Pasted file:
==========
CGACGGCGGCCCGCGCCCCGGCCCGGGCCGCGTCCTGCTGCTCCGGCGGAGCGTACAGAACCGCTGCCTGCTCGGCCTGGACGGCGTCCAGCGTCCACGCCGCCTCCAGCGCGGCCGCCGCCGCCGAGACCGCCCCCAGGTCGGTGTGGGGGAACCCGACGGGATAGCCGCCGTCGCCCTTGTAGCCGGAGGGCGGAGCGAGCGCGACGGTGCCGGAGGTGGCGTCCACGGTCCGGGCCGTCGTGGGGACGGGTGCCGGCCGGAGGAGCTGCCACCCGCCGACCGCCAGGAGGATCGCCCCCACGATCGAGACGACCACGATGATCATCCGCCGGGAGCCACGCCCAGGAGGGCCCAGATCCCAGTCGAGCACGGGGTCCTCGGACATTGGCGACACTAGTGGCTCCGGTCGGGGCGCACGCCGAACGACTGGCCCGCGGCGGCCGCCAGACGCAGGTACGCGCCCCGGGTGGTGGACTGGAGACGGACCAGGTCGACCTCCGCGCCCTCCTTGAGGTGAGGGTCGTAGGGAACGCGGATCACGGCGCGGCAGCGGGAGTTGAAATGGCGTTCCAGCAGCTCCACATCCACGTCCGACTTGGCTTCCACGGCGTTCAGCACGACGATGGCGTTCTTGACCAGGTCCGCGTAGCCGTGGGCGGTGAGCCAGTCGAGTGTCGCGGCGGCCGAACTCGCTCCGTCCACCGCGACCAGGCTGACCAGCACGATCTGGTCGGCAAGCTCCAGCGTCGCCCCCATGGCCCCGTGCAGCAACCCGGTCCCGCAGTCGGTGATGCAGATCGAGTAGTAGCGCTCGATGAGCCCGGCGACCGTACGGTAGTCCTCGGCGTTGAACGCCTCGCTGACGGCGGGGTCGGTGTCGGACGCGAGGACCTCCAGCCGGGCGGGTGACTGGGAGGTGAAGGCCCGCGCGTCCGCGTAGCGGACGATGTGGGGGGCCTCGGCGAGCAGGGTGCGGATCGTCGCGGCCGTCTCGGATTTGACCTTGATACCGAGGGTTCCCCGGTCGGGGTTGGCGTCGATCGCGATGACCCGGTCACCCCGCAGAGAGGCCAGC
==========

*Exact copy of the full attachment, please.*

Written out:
CGACGGCGGCCCGCGCCCCGGCCCGGGCCGCGTCCTGCTGCTCCGGCGGAGCGTACAGAACCGCTGCCTGCTCGGCCTGGACGGCGTCCAGCGTCCACGCCGCCTCCAGCGCGGCCGCCGCCGCCGAGACCGCCCCCAGGTCGGTGTGGGGGAACCCGACGGGATAGCCGCCGTCGCCCTTGTAGCCGGAGGGCGGAGCGAGCGCGACGGTGCCGGAGGTGGCGTCCACGGTCCGGGCCGTCGTGGGGACGGGTGCCGGCCGGAGGAGCTGCCACCCGCCGACCGCCAGGAGGATCGCCCCCACGATCGAGACGACCACGATGATCATCCGCCGGGAGCCACGCCCAGGAGGGCCCAGATCCCAGTCGAGCACGGGGTCCTCGGACATTGGCGACACTAGTGGCTCCGGTCGGGGCGCACGCCGAACGACTGGCCCGCGGCGGCCGCCAGACGCAGGTACGCGCCCCGGGTGGTGGACTGGAGACGGACCAGGTCGACCTCCGCGCCCTCCTTGAGGTGAGGGTCGTAGGGAACGCGGATCACGGCGCGGCAGCGGGAGTTGAAATGGCGTTCCAGCAGCTCCACATCCACGTCCGACTTGGCTTCCACGGCGTTCAGCACGACGATGGCGTTCTTGACCAGGTCCGCGTAGCCGTGGGCGGTGAGCCAGTCGAGTGTCGCGGCGGCCGAACTCGCTCCGTCCACCGCGACCAGGCTGACCAGCACGATCTGGTCGGCAAGCTCCAGCGTCGCCCCCATGGCCCCGTGCAGCAACCCGGTCCCGCAGTCGGTGATGCAGATCGAGTAGTAGCGCTCGATGAGCCCGGCGACCGTACGGTAGTCCTCGGCGTTGAACGCCTCGCTGACGGCGGGGTCGGTGTCGGACGCGAGGACCTCCAGCCGGGCGGGTGACTGGGAGGTGAAGGCCCGCGCGTCCGCGTAGCGGACGATGTGGGGGGCCTCGGCGAGCAGGGTGCGGATCGTCGCGGCCGTCTCGGATTTGACCTTGATACCGAGGGTTCCCCGGTCGGGGTTGGCGTCGATCGCGATGACCCGGTCACCCCGCAGAGAGGCCAGC